Actually, David Frakt (a former colleague of mine) was well known long before Paul Campos' article as an incredible advocate and champion of human rights, for the exceptional work he did as a defense counsel at Guantanamo before the military commissions. In fact, he was the first military defense counsel to get all of the charges dismissed against his client and win a habeas corpus petition to get his client released. He took a voluntary leave of absence from teaching to return to active duty to take on this important role. For his courageous efforts, he was honored by the ACLU as one of few military personnel who stood up against torture and invited by Salman Rushdie to speak at the World Voices of Literature Festival in New York on the theme of Bravery. His "Closing Argument at Guantanamo" , which was reprinted in an annotated edition in the Harvard Human Rights Journal, was greatly admired in human and civil rights circles and widely circulated. It was quoted favorably in the Washington Post and New York Review of Books and David was invited to read excerpts of his argument on the Fourth of July on the public radio program "The World". Another argument he gave at Guantanamo was reprinted in the PEN Literary Journal. David also appeared multiple times on the Rachel Maddow Show and was regularly quoted in the New York Times, Washington Post and many other leading publications about Guantanamo, torture and detainee issues. He debated General Michael Hayden (and beat him) on the Intelligence Squared Debate series, and was invited to speak all over the country, including at the Clinton Presidential Center, Harvard, Stanford, Georgetown, Duke, NYU and many other schools. He was also invited to testify before Congress and invited to brief President Obama's transition team at the Pentagon. So, I hardly think David is writing about law school accreditation to inflate his ego. He is just one of those people who fights tirelessly for what he believes is right. He would also give anyone the shirt off his back. Over the last couple of years, David has spent countless pro bono hours representing black defendants who were wrongfully convicted of serious crimes in Florida courts. He has had a 30 year sentence overturned and a 50 year sentence overturned. He also volunteers at the Arab American Community Center providing free legal services to refugees, battered women, and others in need of legal help. So, all you amateur psychologists out there who think you understand David Frakt should talk to some people who actually know him before you start casting aspersions on his character.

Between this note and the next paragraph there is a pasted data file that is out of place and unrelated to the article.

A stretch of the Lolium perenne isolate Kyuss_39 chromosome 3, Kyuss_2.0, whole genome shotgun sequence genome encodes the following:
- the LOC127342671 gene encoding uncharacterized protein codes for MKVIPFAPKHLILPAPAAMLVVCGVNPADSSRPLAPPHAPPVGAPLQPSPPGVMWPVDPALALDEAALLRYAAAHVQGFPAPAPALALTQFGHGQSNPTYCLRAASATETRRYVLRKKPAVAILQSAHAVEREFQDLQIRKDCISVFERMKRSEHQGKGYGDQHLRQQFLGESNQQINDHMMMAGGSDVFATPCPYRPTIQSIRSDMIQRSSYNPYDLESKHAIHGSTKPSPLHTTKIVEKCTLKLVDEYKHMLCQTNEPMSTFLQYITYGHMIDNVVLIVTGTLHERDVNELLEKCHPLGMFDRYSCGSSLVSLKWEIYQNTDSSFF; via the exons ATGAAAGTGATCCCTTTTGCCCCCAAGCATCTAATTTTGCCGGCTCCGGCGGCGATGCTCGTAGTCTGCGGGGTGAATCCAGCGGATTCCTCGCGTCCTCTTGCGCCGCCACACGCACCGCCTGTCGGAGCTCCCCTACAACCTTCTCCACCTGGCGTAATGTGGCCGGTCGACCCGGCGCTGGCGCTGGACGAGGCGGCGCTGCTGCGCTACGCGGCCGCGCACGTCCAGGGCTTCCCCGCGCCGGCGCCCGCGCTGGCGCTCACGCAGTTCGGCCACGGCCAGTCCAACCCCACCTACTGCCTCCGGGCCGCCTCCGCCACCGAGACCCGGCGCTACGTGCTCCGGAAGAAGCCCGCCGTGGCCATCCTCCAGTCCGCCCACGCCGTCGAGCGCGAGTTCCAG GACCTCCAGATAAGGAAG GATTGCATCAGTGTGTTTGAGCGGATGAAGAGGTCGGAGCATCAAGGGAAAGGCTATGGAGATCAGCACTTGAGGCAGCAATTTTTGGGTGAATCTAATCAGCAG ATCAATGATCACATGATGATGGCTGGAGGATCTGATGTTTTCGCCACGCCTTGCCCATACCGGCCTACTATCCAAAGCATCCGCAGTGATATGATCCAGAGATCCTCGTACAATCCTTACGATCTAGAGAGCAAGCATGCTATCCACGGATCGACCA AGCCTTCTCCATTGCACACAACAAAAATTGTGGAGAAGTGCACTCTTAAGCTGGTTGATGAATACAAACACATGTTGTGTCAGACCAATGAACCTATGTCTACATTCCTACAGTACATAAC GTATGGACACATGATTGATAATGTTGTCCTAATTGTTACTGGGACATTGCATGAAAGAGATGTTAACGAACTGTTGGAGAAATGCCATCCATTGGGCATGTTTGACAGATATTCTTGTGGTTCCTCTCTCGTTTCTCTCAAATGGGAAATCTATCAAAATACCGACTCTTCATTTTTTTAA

What you have written has nothing to do with the 'Law Schools Reform Movement' that started back in 2010. I am sure everyone here has a nice list of achievements to tell.